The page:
Round-up: The not-so-career-killing third kid

Over at BNET this week, I’m getting a lot of comments on a post called “More kids won’t kill your career…unless you want them to.” This summer, I kept seeing headlines claiming that having a third child was the “kiss of death” to one’s career. This rather alarming announcement turned out to be based on an Australian study finding that women with three children were less likely to work outside the home than women with two children. Of course, the whole correlation/causation issue comes up, but looking closer at the numbers, I realized that one could have put an entirely different headline on the study. Because it turned out that a solid 55% of Australian mothers with three kids had jobs. That was a lower percentage than those with two kids, but it’s still more than half. I guess a headline claiming “Majority of moms of three in workforce” just wouldn’t be as catchy.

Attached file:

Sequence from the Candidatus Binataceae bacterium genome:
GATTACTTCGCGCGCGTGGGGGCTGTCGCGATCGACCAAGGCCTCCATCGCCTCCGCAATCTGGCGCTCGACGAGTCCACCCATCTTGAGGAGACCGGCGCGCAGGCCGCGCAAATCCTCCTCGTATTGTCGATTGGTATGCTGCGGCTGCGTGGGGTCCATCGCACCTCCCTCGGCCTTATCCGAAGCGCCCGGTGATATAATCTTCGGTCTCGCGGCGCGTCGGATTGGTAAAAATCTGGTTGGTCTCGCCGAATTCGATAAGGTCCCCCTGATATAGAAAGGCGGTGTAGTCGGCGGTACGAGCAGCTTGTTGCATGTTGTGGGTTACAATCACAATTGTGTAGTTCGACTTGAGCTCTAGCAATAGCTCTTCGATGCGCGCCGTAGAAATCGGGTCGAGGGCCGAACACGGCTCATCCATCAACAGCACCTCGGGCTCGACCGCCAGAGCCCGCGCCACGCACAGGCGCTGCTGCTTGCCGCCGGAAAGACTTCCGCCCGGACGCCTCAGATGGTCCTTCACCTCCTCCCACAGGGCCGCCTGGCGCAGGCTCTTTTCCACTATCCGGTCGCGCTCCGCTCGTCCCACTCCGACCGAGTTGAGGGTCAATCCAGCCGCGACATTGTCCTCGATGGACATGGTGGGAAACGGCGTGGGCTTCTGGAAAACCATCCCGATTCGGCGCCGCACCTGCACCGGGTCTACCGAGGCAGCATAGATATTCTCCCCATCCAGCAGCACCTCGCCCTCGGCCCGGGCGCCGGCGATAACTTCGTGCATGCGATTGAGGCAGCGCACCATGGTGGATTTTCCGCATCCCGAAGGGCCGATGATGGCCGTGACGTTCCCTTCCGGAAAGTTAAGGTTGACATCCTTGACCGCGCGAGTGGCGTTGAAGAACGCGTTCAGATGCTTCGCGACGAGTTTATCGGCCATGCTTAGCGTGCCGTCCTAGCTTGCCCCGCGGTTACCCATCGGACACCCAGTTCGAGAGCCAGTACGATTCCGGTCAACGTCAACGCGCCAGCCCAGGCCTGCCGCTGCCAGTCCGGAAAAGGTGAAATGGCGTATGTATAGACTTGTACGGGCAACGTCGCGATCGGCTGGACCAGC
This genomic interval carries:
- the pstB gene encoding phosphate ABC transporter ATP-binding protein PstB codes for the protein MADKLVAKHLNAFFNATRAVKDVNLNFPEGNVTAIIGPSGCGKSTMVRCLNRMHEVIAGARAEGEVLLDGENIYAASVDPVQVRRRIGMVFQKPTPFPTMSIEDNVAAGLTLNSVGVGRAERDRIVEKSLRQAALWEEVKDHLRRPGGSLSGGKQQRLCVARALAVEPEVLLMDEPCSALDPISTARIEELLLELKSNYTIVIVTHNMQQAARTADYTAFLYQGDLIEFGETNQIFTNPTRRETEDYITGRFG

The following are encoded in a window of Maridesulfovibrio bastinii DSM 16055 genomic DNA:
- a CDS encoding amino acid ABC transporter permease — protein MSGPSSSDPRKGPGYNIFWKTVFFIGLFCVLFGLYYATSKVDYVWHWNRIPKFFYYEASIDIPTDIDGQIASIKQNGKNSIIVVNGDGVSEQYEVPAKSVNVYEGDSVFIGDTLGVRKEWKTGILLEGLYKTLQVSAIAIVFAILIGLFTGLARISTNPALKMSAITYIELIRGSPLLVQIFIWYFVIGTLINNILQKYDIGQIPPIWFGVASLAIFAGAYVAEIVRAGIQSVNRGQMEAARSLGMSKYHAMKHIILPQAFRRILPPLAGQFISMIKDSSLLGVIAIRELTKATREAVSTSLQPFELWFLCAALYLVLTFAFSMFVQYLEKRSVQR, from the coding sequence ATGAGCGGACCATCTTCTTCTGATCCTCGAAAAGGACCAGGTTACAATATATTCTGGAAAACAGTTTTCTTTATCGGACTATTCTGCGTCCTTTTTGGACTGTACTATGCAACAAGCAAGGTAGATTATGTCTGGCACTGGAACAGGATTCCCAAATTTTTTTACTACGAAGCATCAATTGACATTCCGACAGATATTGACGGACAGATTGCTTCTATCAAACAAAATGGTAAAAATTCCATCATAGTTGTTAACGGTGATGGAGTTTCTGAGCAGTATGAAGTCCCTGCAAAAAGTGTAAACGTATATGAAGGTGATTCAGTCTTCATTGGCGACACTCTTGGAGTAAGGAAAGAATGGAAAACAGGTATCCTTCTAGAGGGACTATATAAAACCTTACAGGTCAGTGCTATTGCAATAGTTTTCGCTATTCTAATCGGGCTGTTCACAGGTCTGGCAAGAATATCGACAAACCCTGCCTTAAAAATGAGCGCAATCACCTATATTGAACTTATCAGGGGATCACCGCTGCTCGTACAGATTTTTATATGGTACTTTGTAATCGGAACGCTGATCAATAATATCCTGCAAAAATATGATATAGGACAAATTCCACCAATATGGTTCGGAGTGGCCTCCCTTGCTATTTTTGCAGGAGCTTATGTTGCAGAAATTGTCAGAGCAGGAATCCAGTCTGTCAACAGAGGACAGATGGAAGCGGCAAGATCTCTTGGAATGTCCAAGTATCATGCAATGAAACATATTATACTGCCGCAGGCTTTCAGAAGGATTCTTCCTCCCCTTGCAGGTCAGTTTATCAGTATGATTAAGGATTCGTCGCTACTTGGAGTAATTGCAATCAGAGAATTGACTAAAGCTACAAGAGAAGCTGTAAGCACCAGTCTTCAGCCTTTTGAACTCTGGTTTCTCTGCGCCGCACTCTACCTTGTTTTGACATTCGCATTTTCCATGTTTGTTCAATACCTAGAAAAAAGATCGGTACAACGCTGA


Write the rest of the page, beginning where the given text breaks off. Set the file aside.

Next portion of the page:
So I wrote about that over at BNET, leading in with the stories of Sarah Palin and Michelle Bachmann. Whatever you think of either of them, the truth is that they’ve built big political careers in a male-dominated field while having fairly large families (as have plenty of Democratic women too — see Jennifer Granholm, Nancy Pelosi, etc.) Then there are women who’ve achieved amazing things in other fields: J.K. Rowling, for instance. Or WellPoint CEO Angela Braly (3 kids). The point is, three kids does not have to be the kiss of death. And in fact, is not for the majority of the Australian women the researchers studied.

I also posted “What’s your bedtime ritual?” That last hour before bed is a good time to do something relaxing or personally fulfilling. Many of us wind up just watching TV, because it’s passive and helps you unwind. But there are other things that can help a person unwind too. I’ve been trying to read outside, enjoying these last few days of summer as the weather takes on a bit of a chill. It’s quiet and relaxing, and if I’ve got a good book (which I’m trying to keep in stock from my local library!) then it’s a very pleasant way to get myself close to sleep.